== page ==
In the middle of this disaster have been the teachers, beset by non-teacher regulators and rule-setters and ignored by a public seemingly confused by conflicting reports of the state of public education in these United States. A recent Gallup Poll revealed that while a majority of Americans felt that public education was not competitive with the other nations and not preparing children for the 21st Century, they also thought their own hometown schools were just fine. It was everybody else’s problem. To make the situation hotter, crazier, and even desperate, the “Race to the Top” exemption for NCLB demanded that students be tested with massive batteries of new Common Core-based standardized assessments and the results applied to grades or ratings of teachers and schools.
Why did “Race to the Top” become an option for already cash-strapped states, considering the procurement and administration of these tests would be almost prohibitively expensive? Well, it was a clever but deadly alternative to the Bush-Kennedy No Child Left Behind Act, which essentially ensured that all public schools would be failing by 2014. According to NCLB, all public schools had to guarantee that all children would be proficient in reading and mathematics by the target date, with expectations and punishments ramping up over the interceding dozen years. Private schools were exempt. As Armageddon approached, Race to the Top allowed states to postpone abject failure by agreeing to adopt a new set of federal rules that required states to rank and evaluate schools and teachers based on test scores of children.
To the uninformed, which would be most of the population, basing ratings and evaluations on tests seems not only plausible but, well, very business-like. The problem with this approach is that students do not have only one teacher in a confined classroom space for the entire year. Students are shared. They move between teachers. Students are mobile, with significant numbers of children moving from school to school, making it virtually impossible to assign blame or credit to any one teacher. And, most importantly, the assessment system was devised and implemented before the curriculum was developed and overlain to the districts. It was classic cart-before-the-horse administration, but come or Hell or high water, it would be implemented. It is analogous to giving the test on Moby Dick before students read the book and teachers discussed it with them. In today’s educational world, assessment drives the curriculum instead of curricula driving assessment. It is a recipe for failure.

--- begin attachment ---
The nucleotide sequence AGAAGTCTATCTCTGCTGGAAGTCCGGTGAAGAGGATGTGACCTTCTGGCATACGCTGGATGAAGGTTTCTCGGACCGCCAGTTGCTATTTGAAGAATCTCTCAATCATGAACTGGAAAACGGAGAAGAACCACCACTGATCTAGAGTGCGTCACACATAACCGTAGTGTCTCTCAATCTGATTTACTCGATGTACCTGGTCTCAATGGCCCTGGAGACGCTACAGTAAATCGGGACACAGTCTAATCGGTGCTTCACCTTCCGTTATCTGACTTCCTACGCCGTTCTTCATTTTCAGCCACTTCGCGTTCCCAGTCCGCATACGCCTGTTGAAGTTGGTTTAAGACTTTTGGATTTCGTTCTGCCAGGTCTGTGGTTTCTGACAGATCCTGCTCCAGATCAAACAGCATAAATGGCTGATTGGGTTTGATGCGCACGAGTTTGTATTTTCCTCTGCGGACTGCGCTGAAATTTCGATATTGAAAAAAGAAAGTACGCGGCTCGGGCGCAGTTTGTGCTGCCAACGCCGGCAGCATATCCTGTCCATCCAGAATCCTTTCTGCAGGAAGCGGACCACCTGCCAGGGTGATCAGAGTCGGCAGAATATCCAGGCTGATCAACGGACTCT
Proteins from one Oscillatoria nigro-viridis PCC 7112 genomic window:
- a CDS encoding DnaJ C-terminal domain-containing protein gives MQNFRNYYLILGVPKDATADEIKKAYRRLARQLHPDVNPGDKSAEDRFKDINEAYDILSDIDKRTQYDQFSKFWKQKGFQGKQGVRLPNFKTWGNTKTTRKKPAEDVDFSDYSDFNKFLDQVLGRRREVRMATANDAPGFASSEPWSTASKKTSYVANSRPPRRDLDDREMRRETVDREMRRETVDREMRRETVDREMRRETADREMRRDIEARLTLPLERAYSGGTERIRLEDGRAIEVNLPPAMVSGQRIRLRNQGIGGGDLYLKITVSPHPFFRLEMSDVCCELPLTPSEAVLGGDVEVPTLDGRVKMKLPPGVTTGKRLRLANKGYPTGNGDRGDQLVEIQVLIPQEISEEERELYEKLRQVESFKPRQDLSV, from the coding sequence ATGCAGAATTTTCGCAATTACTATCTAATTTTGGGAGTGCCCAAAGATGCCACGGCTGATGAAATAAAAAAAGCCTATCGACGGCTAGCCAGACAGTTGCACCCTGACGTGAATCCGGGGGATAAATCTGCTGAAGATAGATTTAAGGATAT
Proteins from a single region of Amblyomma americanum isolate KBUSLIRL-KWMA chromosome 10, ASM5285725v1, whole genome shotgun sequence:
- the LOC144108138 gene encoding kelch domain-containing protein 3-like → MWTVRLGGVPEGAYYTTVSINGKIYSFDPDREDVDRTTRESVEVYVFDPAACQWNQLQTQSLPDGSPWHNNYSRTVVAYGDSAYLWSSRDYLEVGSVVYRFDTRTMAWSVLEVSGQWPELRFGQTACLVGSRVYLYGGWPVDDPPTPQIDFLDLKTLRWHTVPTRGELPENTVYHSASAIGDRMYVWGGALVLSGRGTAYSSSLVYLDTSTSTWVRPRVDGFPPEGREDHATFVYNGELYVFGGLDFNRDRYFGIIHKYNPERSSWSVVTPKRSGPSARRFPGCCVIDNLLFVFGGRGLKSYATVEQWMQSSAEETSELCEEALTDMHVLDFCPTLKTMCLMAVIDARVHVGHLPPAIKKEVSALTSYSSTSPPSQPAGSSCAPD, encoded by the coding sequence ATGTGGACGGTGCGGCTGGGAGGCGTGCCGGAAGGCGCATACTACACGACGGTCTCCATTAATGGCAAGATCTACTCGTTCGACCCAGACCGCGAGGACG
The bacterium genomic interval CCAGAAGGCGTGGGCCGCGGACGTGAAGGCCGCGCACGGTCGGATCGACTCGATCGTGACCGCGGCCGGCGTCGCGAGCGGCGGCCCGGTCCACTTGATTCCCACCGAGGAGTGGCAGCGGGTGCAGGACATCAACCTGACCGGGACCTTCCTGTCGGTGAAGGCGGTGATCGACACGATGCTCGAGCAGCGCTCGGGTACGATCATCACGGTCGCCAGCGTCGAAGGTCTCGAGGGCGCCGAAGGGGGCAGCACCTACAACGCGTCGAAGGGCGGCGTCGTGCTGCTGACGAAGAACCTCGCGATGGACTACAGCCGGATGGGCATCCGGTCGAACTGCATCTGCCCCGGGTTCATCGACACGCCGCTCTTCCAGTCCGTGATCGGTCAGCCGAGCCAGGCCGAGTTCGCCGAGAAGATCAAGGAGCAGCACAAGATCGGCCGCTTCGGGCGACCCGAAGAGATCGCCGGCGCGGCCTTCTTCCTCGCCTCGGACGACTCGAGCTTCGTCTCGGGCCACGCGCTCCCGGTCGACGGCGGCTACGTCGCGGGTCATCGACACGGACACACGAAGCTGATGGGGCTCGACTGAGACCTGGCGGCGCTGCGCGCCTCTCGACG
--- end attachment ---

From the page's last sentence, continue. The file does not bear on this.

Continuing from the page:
Not a single private school in the country, and there are thousands, uses any of these expensive standardized assessments to guide their curricula. None. There is a reason for this: It is incredibly expensive and it doesn’t work. Most reasonable people and virtually all practicing classroom teachers can see this glaring flaw, but an almost maniacal obsession with testing and data retrieval by Pubic Education Departments, to the exclusion of actual teaching and learning, still guide many state school systems. New Mexico’s educational brain trust in Santa Fe still hangs its hat on testing, conveniently ignoring the big questions. There seems little chance that this affixation will abate until there is a regime change in the Roundhouse.
Things are a mess. We can see that. Even with the weekly rosy-cheeked spin on dismal statistics by our state Pubic Education Department, the current state of public education is alarming. Superintendents clamor for more funding and legislative finance chairs warn that money is drying up. Volatile energy markets and an increasing Medicaid budget do not bode well for quantum jump in school funding advocated by public education advocates. Something has to give. The barn is burning down. But is it, in fact, over?
This writer, a veteran of many years of teaching, a proud recipient of some awards in teaching and administration and a fierce supporter of the teaching profession, has some suggestions. They may shock and disappoint some teaching friends and colleagues. They may confuse others. Some may see merit in them. But as I watch the utter ineptitude of federal administrators, state educational officers, and local administrations impeding the educational opportunities for our children, I clearly remember that night with my father as we watched the barn burn down. It may indeed be time to move on.
Del Hansen is a four-decade veteran of the teaching profession, having taught math and physics at the secondary level, post-secondary math methods, and working as a high school administrator. Though currently retired, he continues to work with the private Golden Apple Foundation as an evaluator for their teacher of the year award and teaches music history to senior citizens. Look for a follow-up column from Hansen exploring how to end public education’s death spiral next week.